The first class was exemplified by a Pt/H-Ga-ZSM-5 material prepared by ion-exchanging out all sodium ions prior to platinum incorporation. Under the test conditions, C5 -, selectivities, mainly propylene and butenes, were greater than 70% while total aromatic selectivities were less than 20%.
The second class was exemplified by non-acidic Pt/ZSM-5 catalysts prepared from a very high silica/alumina ZSM-5 or from a low aluminum content borsilicate (see Table A).
Aromatic selectivities of the reactions catalyzed by Table 2 compositions and reported in Table A were in the 62-66% range with benzene frequently exceeding the toluene produced. The major C5 - product formed was methane, which was produced in greater than 30% selectivity at high heptane conversions.
Non-acidic Pt/ZSM-5 catalysts, synthesized in the presence of and containing the following elements: chromium, titanium, scandium, gold, nickel, germanium, or zirconium, also fell into this second category as shown in Table A. Some variations in selectivities were observed (primarily as a function of conversion); however, in no case was the yield of toluene greater than 50-55%. Methane was again the prime light gas produced over these catalysts.
In contrast to these bimetallic catalysts, non-acidic bimetallic Pt/ZSM-5 containing the modifiers: indium, tin, thallium, or lead, exhibited dramatically enhanced toluene selectivities approaching 95% or better (on a mole basis).
The improved aromatization selectivity of these catalysts is due to suppression of hydrogenolysis by platinum, especially methane formation. Reduction in hydrogenolysis selectivity of various metal catalysts by alloying with other metals so as to form more selective mixed clusters has been reported in the literature. J. H. Sinfelt, "Bimetallic Catalysts", J. Wiley, New York, 1983; L. Guczi, in Stud. Surf. Sci, Cat., Elsevier, Amsterdam, 1986, vol. 29, p.547; J. Volter, in Stud. Surf. Sci. Cat., Elsevier, Amsterdam, 1986, vol. 27, p.337.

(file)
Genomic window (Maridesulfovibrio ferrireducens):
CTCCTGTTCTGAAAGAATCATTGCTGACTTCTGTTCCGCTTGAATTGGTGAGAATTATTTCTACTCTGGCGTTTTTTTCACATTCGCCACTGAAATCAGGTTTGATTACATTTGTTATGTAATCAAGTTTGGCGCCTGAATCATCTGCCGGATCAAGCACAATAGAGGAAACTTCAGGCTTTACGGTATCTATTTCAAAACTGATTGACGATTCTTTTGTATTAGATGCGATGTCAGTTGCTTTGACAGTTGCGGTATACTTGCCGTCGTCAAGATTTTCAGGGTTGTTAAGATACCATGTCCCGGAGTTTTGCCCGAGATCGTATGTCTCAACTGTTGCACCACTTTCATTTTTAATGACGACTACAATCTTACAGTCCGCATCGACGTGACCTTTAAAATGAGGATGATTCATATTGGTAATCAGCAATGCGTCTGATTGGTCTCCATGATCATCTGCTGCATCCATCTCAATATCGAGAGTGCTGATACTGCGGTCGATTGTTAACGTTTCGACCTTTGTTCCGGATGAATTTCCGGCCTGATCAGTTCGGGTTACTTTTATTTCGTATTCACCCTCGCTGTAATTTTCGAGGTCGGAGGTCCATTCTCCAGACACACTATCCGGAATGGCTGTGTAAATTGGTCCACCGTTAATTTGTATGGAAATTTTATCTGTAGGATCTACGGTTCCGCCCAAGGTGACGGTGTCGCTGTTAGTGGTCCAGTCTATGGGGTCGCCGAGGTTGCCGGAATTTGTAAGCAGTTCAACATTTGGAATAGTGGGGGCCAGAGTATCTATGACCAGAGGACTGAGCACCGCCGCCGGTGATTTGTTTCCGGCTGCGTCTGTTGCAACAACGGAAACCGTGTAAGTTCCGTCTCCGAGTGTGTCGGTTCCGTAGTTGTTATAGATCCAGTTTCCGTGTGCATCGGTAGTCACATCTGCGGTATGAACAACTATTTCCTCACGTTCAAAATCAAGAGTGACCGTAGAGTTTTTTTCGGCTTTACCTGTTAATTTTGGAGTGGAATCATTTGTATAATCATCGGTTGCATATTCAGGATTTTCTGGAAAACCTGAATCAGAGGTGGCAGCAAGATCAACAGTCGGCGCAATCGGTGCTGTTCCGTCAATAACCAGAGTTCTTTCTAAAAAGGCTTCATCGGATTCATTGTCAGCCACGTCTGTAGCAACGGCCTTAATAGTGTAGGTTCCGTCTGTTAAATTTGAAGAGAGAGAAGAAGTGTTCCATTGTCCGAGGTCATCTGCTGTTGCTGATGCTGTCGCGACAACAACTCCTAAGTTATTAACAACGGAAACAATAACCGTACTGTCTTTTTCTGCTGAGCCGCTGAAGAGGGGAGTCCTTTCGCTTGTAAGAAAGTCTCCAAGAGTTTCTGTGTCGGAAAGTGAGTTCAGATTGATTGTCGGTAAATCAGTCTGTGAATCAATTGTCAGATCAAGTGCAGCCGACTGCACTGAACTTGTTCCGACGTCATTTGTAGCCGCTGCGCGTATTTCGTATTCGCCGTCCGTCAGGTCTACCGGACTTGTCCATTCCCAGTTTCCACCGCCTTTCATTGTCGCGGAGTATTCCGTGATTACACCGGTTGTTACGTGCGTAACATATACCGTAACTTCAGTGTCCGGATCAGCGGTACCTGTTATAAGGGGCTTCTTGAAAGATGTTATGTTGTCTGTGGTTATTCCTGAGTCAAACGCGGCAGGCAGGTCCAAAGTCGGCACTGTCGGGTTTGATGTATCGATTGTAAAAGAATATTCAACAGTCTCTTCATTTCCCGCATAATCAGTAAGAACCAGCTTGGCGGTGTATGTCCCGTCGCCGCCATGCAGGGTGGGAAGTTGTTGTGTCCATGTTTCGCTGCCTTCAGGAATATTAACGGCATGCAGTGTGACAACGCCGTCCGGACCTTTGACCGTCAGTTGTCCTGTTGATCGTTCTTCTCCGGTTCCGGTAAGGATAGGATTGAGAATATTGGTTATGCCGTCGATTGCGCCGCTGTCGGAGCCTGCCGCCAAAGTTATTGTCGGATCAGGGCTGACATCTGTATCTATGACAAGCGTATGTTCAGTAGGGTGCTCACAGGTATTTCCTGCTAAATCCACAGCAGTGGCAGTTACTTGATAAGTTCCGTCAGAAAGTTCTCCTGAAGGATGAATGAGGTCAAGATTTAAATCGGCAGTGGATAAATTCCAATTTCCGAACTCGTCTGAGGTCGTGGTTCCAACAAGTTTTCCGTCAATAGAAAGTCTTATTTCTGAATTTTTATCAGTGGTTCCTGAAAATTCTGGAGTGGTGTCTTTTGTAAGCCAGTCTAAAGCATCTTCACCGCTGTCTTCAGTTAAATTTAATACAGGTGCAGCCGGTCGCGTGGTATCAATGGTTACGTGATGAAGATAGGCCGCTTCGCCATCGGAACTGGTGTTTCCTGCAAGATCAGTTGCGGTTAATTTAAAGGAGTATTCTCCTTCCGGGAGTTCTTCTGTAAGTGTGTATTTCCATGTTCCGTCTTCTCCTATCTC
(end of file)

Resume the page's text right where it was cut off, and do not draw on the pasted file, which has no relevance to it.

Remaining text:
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|GB2033358A *||Title not available|
|GB2114150A *||Title not available|
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|EP2155633A1 *||Mar 20, 2008||Feb 24, 2010||Saudi Basic Industries Corporation||Aromatization of alkanes using a germanium-zeolite catalyst|
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|U.S. Classification||502/74, 502/71, 502/66|
|International Classification||B01J29/44, C10G35/095, C07C5/41|
|Cooperative Classification||C07C5/417, B01J29/44, C10G35/095|
|European Classification||C07C5/41D2, B01J29/44, C10G35/095|
|Oct 15, 1991||CC||Certificate of correction|
|Aug 4, 1993||FPAY||Fee payment|
Year of fee payment: 4
|Oct 14, 1997||FPAY||Fee payment|
Year of fee payment: 8
|Dec 26, 2001||REMI||Maintenance fee reminder mailed|
|Jun 5, 2002||LAPS||Lapse for failure to pay maintenance fees|
|Jul 30, 2002||FP||Expired due to failure to pay maintenance fee|
Effective date: 20020605